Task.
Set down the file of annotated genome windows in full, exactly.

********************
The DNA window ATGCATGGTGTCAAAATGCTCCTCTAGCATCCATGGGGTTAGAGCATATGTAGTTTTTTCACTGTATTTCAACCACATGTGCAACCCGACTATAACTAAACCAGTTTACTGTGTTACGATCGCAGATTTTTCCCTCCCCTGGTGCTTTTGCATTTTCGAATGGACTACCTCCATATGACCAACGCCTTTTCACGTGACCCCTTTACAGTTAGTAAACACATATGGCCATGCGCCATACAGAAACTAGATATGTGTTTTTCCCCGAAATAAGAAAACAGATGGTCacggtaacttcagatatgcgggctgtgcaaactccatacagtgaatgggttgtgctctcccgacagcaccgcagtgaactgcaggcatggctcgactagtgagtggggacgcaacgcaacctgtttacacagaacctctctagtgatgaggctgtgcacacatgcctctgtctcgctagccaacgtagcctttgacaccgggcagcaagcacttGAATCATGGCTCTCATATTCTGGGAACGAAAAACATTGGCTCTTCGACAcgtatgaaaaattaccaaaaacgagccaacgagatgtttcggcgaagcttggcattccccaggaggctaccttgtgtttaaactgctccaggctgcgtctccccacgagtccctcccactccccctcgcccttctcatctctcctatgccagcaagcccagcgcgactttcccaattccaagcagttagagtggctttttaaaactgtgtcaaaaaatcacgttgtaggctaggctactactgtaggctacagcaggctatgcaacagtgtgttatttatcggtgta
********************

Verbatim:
The DNA window ATGCATGGTGTCAAAATGCTCCTCTAGCATCCATGGGGTTAGAGCATATGTAGTTTTTTCACTGTATTTCAACCACATGTGCAACCCGACTATAACTAAACCAGTTTACTGTGTTACGATCGCAGATTTTTCCCTCCCCTGGTGCTTTTGCATTTTCGAATGGACTACCTCCATATGACCAACGCCTTTTCACGTGACCCCTTTACAGTTAGTAAACACATATGGCCATGCGCCATACAGAAACTAGATATGTGTTTTTCCCCGAAATAAGAAAACAGATGGTCacggtaacttcagatatgcgggctgtgcaaactccatacagtgaatgggttgtgctctcccgacagcaccgcagtgaactgcaggcatggctcgactagtgagtggggacgcaacgcaacctgtttacacagaacctctctagtgatgaggctgtgcacacatgcctctgtctcgctagccaacgtagcctttgacaccgggcagcaagcacttGAATCATGGCTCTCATATTCTGGGAACGAAAAACATTGGCTCTTCGACAcgtatgaaaaattaccaaaaacgagccaacgagatgtttcggcgaagcttggcattccccaggaggctaccttgtgtttaaactgctccaggctgcgtctccccacgagtccctcccactccccctcgcccttctcatctctcctatgccagcaagcccagcgcgactttcccaattccaagcagttagagtggctttttaaaactgtgtcaaaaaatcacgttgtaggctaggctactactgtaggctacagcaggctatgcaacagtgtgttatttatcggtgta